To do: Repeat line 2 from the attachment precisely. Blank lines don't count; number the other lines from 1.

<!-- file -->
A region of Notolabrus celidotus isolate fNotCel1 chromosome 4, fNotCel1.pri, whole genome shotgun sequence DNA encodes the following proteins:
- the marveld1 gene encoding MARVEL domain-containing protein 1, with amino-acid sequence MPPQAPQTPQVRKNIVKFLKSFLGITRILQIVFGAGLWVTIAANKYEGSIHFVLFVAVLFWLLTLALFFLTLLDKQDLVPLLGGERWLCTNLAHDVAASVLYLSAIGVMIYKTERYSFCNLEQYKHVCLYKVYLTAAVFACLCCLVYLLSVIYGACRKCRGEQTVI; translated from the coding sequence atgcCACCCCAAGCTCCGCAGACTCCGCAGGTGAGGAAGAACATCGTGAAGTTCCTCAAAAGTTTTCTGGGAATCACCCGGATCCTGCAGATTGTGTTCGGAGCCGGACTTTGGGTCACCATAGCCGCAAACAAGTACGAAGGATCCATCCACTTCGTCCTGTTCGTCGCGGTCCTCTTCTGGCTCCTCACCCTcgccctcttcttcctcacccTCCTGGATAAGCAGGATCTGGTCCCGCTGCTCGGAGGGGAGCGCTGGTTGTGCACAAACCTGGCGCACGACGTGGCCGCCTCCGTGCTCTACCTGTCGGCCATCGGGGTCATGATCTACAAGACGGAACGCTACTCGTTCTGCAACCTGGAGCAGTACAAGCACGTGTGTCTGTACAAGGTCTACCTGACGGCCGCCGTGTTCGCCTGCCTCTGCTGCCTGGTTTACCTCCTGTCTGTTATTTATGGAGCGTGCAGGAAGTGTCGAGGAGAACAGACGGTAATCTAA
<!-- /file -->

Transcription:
- the marveld1 gene encoding MARVEL domain-containing protein 1, with amino-acid sequence MPPQAPQTPQVRKNIVKFLKSFLGITRILQIVFGAGLWVTIAANKYEGSIHFVLFVAVLFWLLTLALFFLTLLDKQDLVPLLGGERWLCTNLAHDVAASVLYLSAIGVMIYKTERYSFCNLEQYKHVCLYKVYLTAAVFACLCCLVYLLSVIYGACRKCRGEQTVI; translated from the coding sequence atgcCACCCCAAGCTCCGCAGACTCCGCAGGTGAGGAAGAACATCGTGAAGTTCCTCAAAAGTTTTCTGGGAATCACCCGGATCCTGCAGATTGTGTTCGGAGCCGGACTTTGGGTCACCATAGCCGCAAACAAGTACGAAGGATCCATCCACTTCGTCCTGTTCGTCGCGGTCCTCTTCTGGCTCCTCACCCTcgccctcttcttcctcacccTCCTGGATAAGCAGGATCTGGTCCCGCTGCTCGGAGGGGAGCGCTGGTTGTGCACAAACCTGGCGCACGACGTGGCCGCCTCCGTGCTCTACCTGTCGGCCATCGGGGTCATGATCTACAAGACGGAACGCTACTCGTTCTGCAACCTGGAGCAGTACAAGCACGTGTGTCTGTACAAGGTCTACCTGACGGCCGCCGTGTTCGCCTGCCTCTGCTGCCTGGTTTACCTCCTGTCTGTTATTTATGGAGCGTGCAGGAAGTGTCGAGGAGAACAGACGGTAATCTAA